• Attending mosques - Irma did not spend much time at mosques in the US. Her family never made a particular effort to attend in the US. In Kosovo, things were different because it was much more ingrained into life. She remembers a particularly impactful moment where her mother publicly reacted to a call to prayer for the first time.

  • Return to Kosovo - Living in Kosovo, a Muslim majority country, was quite casual. She could partake in things like fasting during Ramadan and experience a community that was much more accommodating to her subsequent needs.

  • Acceptance - She felt like her parents interacted with Islam more in Kosovo, and the practice of religion was very second-nature, whereas practicing Islam in the US is a much bigger, scrutinized deal.

Section 4: (24:20-29:03)

  • Relating to new cultures - Along with her parents’ journey through assimilation, they found similarities to their neighbors who also had diverse experiences. Their minority experience defaulted to the majority culture, so their family and community took part in the American holidays too.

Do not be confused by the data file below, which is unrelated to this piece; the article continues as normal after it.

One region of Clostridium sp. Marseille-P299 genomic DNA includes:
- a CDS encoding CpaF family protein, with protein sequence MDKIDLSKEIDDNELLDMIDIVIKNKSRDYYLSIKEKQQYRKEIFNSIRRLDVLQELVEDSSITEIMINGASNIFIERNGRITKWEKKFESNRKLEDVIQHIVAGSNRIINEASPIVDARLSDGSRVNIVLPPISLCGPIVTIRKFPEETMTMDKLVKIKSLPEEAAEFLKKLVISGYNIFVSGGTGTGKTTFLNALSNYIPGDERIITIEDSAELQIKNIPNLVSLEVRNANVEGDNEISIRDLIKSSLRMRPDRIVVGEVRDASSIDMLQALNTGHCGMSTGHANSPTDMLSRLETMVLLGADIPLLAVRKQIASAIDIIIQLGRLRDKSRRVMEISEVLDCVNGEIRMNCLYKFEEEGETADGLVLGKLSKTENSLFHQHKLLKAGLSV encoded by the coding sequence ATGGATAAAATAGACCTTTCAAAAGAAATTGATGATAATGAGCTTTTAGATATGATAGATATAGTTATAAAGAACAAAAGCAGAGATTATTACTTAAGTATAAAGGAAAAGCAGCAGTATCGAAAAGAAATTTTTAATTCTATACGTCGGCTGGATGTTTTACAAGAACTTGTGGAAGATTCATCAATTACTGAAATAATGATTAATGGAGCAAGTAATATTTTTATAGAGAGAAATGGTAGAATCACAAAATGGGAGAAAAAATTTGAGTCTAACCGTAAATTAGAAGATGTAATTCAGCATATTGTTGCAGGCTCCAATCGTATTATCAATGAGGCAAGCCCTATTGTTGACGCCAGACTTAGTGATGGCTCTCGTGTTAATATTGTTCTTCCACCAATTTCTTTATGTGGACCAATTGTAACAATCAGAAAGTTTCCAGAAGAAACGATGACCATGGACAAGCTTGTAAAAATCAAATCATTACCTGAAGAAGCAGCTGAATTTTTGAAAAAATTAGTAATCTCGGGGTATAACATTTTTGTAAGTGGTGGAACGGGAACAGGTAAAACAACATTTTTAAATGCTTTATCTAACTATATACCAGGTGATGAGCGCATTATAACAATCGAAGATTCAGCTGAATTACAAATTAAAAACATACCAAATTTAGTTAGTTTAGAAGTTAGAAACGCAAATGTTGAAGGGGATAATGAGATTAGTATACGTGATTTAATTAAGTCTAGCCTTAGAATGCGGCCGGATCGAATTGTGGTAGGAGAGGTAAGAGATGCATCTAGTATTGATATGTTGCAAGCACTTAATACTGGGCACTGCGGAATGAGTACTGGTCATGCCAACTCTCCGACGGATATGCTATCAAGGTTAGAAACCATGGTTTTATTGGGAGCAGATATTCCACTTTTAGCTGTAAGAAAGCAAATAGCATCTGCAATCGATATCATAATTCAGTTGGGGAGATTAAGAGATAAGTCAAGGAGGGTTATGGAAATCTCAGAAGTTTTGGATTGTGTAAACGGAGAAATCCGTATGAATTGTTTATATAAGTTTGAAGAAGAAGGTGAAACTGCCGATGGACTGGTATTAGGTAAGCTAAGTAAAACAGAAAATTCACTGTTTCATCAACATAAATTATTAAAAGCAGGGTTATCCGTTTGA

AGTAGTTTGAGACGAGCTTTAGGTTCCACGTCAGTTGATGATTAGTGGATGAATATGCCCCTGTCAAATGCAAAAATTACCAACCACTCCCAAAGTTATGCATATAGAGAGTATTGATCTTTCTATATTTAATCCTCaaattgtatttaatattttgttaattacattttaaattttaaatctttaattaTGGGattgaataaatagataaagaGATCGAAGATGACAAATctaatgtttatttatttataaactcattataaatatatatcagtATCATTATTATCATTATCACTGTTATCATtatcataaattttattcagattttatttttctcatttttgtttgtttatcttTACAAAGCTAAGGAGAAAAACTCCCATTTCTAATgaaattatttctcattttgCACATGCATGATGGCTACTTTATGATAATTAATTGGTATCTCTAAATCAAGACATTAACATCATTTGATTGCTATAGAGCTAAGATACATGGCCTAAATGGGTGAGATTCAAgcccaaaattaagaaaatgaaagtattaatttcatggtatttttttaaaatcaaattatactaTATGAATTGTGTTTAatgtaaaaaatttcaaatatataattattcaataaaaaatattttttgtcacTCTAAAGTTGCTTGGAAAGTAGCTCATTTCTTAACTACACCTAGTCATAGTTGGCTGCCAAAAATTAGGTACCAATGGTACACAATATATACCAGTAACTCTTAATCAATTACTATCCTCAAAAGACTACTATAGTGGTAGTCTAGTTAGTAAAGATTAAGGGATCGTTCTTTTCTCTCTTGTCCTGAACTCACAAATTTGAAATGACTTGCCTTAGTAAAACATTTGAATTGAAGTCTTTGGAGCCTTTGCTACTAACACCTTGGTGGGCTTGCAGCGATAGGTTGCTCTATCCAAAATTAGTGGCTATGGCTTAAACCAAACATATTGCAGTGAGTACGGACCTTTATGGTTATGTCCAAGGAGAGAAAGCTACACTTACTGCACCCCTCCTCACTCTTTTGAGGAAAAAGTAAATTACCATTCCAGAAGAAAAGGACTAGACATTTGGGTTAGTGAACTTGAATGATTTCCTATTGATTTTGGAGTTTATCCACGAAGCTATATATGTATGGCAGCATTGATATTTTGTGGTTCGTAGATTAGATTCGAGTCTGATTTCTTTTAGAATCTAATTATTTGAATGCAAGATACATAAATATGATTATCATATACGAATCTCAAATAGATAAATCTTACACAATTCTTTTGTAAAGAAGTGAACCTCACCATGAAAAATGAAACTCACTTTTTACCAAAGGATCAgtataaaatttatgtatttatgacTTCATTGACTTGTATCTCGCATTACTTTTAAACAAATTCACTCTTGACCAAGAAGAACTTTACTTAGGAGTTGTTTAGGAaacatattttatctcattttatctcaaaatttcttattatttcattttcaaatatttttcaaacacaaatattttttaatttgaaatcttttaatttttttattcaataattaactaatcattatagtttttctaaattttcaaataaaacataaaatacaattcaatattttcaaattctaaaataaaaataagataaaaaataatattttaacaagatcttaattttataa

• Avoiding ostracization - Location has mattered quite a bit to how Irma has felt accepted. In part, she doesn’t have a lot of outward expressions of her religion so she wasn’t really directly confronted with it, but she also felt very welcomed.

  • Luck of diversity - Irma went to public school in New Jersey, where she felt understood because there was a diverse group of students.

Section 5: (29:03-38:51)

  • Internalized experience - Irma never really felt like a refugee because her parents waited until she was older to speak about it, but she also lost a lot of her native language because American teachers recommended that they only speak English.

  • Realization of status - There was never an explicit time when her parents breached the subject, other than when they returned to Kosovo, but she remembers feeling shocked when she saw her refugee status document from when she was around the age of 5.